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Pregnancy Bliss | Reproductive Health Hub

Should the labouring woman have a choice of the instrument to be used on her?
There should be no problem with this, as long as she is well informed and both types of instruments are available and ideal for the circumstances. Of course, the operator must have the expertise in employing either.


What is the role of rotational forceps and ventouse?
Normally, in the course of labour, the baby’s head rotates in such a way that, by the time labour reaches second stage, the bay is facing down and towards the mother’s back (see images below). However, sometimes this does not happen and the baby’s back is towards the mother’s back. This is a very unfavourable position for delivery and, normally, for a normal-sized baby, spontaneous delivery may not be possible. However, vaginal delivery is still feasible if assistance using instruments is available.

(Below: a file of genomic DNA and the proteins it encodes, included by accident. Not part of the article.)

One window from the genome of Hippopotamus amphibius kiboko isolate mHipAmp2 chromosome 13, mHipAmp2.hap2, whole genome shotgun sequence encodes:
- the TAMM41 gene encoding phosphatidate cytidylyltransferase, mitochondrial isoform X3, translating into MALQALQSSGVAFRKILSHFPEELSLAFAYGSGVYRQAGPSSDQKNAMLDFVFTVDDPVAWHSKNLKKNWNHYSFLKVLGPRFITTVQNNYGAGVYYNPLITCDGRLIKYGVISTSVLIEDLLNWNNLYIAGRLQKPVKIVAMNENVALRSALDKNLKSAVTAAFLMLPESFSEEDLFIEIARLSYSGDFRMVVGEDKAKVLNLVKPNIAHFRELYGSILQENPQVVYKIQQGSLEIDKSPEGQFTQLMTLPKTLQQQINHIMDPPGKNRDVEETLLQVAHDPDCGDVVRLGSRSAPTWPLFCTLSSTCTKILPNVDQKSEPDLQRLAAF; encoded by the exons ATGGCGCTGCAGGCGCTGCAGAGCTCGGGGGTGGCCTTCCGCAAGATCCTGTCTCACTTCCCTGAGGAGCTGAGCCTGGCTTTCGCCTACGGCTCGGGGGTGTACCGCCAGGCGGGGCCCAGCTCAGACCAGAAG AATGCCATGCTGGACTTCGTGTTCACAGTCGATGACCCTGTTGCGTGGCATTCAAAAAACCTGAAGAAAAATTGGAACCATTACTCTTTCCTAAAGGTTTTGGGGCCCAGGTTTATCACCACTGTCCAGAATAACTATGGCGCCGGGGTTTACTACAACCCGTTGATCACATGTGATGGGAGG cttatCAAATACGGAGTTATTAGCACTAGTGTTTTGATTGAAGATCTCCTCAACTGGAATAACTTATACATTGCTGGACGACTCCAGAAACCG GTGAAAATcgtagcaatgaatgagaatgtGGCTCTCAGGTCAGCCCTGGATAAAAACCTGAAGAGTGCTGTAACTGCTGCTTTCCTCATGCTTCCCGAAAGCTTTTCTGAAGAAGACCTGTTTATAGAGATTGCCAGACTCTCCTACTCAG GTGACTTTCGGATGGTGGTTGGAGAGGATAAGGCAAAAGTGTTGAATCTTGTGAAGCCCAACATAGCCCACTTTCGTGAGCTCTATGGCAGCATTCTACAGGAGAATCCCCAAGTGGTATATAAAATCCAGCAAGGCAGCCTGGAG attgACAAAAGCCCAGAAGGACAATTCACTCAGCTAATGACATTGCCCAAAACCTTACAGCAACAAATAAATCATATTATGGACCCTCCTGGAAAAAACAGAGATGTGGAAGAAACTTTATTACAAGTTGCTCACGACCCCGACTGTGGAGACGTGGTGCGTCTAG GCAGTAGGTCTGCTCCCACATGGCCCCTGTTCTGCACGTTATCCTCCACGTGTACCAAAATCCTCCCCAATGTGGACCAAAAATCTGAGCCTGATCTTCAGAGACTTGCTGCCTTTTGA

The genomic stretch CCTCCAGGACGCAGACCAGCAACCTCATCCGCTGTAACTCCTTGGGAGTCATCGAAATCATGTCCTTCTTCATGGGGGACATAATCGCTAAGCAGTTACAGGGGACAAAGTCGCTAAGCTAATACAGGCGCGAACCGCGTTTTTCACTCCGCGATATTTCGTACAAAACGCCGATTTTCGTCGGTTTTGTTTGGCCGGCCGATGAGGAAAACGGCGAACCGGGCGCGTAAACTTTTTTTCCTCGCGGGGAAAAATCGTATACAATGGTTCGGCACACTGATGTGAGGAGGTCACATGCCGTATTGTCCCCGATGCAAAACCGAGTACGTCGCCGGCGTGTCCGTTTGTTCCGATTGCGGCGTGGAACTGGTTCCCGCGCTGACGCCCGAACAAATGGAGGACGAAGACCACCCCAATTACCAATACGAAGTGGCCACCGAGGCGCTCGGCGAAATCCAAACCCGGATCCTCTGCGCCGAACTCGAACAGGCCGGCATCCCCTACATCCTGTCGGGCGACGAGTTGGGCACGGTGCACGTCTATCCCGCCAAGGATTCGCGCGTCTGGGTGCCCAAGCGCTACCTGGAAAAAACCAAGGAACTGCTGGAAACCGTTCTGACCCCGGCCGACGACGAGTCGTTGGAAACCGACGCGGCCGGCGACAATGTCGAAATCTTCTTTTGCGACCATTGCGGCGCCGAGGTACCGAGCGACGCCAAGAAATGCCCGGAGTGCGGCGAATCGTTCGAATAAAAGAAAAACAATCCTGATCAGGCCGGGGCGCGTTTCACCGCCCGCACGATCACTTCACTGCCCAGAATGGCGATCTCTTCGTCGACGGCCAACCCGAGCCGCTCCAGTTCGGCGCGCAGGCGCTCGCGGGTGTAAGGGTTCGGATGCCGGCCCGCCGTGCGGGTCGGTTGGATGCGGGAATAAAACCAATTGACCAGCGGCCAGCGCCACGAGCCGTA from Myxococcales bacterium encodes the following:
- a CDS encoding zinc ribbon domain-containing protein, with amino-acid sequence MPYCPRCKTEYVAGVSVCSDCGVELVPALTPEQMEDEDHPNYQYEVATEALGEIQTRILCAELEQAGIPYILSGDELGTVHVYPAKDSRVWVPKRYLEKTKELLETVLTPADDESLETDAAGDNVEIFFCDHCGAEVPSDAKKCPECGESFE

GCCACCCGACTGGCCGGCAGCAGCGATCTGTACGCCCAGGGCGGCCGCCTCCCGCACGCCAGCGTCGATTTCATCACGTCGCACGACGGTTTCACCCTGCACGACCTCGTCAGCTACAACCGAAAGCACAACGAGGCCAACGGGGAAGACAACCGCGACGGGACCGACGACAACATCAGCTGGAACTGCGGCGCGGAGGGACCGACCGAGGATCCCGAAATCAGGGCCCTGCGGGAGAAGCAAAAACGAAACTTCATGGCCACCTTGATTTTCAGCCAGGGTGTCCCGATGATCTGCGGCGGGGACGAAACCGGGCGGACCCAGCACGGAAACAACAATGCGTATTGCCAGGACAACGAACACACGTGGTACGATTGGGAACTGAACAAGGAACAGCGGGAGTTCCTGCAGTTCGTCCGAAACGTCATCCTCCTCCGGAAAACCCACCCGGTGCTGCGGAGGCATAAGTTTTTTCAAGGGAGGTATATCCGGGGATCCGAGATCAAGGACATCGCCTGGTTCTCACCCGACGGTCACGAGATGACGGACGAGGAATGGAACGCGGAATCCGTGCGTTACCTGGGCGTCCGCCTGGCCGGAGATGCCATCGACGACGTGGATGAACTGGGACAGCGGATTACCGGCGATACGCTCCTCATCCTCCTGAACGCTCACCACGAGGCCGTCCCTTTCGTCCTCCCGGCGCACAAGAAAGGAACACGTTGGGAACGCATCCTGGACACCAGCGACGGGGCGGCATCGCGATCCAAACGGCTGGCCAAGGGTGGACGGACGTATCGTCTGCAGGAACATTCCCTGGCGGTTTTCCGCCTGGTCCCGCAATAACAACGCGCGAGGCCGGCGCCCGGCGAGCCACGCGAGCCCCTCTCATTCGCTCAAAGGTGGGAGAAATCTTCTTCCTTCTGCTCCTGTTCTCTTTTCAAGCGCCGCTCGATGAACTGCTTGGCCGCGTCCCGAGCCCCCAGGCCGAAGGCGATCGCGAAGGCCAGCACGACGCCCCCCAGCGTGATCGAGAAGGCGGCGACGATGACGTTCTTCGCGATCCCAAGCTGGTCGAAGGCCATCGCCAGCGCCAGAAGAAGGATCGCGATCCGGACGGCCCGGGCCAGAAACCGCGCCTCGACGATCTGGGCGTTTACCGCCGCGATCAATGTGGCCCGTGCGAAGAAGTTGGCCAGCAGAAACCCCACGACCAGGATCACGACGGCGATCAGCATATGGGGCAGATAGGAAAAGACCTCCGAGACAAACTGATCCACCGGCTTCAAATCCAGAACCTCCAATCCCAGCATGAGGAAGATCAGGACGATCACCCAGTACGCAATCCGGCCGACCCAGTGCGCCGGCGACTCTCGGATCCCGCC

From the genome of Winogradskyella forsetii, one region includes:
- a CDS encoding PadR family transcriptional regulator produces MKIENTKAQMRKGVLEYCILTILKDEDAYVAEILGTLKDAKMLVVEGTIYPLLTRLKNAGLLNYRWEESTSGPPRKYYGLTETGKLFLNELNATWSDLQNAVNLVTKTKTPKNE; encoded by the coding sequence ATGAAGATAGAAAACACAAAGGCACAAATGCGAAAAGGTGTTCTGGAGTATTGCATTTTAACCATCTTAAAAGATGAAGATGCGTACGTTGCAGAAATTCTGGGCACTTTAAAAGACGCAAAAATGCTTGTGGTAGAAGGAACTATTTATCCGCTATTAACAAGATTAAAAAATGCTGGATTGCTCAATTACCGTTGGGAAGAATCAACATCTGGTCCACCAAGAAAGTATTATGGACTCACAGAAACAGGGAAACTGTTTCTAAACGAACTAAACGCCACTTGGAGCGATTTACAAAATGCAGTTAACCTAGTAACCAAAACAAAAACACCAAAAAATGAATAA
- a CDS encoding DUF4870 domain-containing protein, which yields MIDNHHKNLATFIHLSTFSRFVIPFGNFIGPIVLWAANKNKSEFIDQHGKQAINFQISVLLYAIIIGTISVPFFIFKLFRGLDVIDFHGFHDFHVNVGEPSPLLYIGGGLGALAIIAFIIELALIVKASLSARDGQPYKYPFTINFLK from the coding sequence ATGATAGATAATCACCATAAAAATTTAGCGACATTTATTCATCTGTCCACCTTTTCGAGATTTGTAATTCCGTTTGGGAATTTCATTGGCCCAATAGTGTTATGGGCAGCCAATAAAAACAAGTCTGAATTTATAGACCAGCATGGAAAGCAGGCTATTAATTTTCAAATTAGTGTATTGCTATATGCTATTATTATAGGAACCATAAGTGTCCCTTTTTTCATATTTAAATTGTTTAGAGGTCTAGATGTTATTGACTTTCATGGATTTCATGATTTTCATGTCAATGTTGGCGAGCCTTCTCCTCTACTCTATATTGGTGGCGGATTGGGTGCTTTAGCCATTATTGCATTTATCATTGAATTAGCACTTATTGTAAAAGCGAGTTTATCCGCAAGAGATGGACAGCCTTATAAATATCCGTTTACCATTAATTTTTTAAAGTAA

Special type of forceps, called Kiellands are used for this. The blades of the forceps are locked on either side of the baby’s head and the rotation (which should have taken place naturally) effected. The baby is then in a normal favourable position and traction is applied to complete delivery. In trained hands, it is a very effective and safe instruments. Other obstetricians prefer using the ventouse to perform the rotation and subsequent delivery.


Would one say these instruments (forceps and ventouse) are safe?
Definitely. If and when used appropriately by a well-trained operator, these instruments are very safe and extremely useful. Every case where one of these is used for delivery is a potential caesarean section and the labouring woman on whom these have been used should consider herself "rescued" from a caesarean delivery.




















Last Update: December 12, 2012
A ventouse cup on the baby’s head
Forceps ‘blades’ applied to the baby’s head
ventouse delivery Non-rotational forceps